The New York Times article speaks about the power of attentiveness and “human” treatment.
“but Matz, wry and impish even in his late 60s, lavished the lunch ladies with the kind of respect they didn’t always get in school cafeterias…
“He would tell everybody: ‘You are a much better lobbyist than I am. You are how we get things done,’ ” said Dorothy Caldwell, who served a term as the association’s president in the early 1990s. “And people liked that.”
Matz often told the lunch ladies they were front-line warriors in the battle for better eating, and they liked that too…Few workers, inside the government or out, did more to shape the health of children.
Last summer, the School Nutrition Association dumped Matz…Even as they claim to support the act, the lunch ladies have become the shock troops in a sometimes absurdly complex battle to roll back the Obama’s administration’s anti-obesity agenda.”
And the food wars behind federal school lunches:
“…plates had to have fewer “starchy vegetables,” obvious code words for French fries.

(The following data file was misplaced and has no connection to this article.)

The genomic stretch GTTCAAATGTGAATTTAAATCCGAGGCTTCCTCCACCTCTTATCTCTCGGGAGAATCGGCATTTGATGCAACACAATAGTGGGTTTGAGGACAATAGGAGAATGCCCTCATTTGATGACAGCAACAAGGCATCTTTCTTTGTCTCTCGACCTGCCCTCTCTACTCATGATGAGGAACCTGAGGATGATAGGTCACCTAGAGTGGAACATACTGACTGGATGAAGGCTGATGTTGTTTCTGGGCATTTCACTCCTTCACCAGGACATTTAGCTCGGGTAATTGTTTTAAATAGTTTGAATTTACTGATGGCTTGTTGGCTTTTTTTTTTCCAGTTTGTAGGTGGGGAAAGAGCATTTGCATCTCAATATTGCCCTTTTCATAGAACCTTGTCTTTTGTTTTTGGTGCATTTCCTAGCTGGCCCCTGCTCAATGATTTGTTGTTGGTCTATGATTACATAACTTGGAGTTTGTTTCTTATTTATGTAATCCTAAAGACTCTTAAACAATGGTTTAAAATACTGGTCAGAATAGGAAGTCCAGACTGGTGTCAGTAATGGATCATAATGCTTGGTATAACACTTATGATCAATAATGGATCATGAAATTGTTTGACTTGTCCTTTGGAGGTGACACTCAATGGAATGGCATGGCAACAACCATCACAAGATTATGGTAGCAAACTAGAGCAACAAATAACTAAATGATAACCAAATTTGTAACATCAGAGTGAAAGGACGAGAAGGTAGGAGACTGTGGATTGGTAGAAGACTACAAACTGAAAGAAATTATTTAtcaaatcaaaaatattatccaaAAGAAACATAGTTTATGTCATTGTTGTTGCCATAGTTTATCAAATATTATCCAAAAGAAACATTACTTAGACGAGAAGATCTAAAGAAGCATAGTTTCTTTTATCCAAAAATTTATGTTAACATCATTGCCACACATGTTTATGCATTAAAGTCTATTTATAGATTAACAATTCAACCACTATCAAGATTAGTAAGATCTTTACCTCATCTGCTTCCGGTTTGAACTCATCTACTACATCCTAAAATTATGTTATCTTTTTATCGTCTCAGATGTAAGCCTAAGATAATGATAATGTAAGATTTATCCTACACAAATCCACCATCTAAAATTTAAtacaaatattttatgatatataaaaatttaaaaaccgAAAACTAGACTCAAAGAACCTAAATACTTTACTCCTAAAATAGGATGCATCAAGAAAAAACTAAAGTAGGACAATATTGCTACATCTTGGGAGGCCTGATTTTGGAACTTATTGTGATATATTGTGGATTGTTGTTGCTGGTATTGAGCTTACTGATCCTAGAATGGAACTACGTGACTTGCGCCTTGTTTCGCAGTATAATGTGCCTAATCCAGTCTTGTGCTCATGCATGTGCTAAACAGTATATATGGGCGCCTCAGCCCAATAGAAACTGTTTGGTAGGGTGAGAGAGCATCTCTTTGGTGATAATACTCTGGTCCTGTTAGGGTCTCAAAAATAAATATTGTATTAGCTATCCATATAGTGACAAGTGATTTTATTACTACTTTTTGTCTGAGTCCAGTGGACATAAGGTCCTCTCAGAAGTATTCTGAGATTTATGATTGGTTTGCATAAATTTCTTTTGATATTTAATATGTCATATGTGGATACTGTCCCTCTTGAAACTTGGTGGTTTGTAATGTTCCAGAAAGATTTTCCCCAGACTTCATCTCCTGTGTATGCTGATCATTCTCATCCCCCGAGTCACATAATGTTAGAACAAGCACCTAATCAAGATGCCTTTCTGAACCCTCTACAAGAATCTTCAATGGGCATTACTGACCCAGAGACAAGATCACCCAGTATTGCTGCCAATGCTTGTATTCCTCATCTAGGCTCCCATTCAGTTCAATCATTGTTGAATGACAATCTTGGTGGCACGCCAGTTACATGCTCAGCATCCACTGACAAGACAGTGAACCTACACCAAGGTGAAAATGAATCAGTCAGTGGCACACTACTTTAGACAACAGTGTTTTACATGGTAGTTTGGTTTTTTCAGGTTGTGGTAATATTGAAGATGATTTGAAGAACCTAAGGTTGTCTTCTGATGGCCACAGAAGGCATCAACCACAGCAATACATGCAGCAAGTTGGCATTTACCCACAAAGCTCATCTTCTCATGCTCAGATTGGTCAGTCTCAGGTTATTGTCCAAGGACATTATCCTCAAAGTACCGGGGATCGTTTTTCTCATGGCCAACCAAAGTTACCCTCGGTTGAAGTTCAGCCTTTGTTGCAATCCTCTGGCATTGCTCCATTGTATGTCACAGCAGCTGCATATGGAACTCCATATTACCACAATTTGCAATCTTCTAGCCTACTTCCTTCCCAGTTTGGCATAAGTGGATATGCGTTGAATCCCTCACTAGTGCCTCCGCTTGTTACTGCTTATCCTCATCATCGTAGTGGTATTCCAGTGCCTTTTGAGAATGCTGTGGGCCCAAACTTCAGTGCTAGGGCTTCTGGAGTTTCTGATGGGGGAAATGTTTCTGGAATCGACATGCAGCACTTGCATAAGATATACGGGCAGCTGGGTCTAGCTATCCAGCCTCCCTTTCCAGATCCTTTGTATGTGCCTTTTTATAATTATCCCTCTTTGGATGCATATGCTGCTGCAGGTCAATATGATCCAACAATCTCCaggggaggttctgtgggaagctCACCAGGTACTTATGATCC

The starchy-vegetable lobby was quick to take offense. “We didn’t find favor with efforts to paint certain vegetables as, for unspecified reasons, less healthy than other vegetables,” was how Kraig R. Naasz, the head of the American Frozen Food Institute, which represents about 500 makers of frozen foods and vegetables, explained it…
Matz was not only lobbying for the lunch ladies, who wanted to abolish the mandatory fruit-and-vegetable requirement, but he also was general counsel to the fresh-produce trade association, which loved the requirement.
Kraig Naasz, the frozen-food advocate, was also impressed. “I’m supposed to explain in seven to 10 seconds how many ounces of tomato paste should get credited when it comes as a paste,” Naasz told me. “And Margo gets to say, ‘Congress thinks pizza is a vegetable.’ ”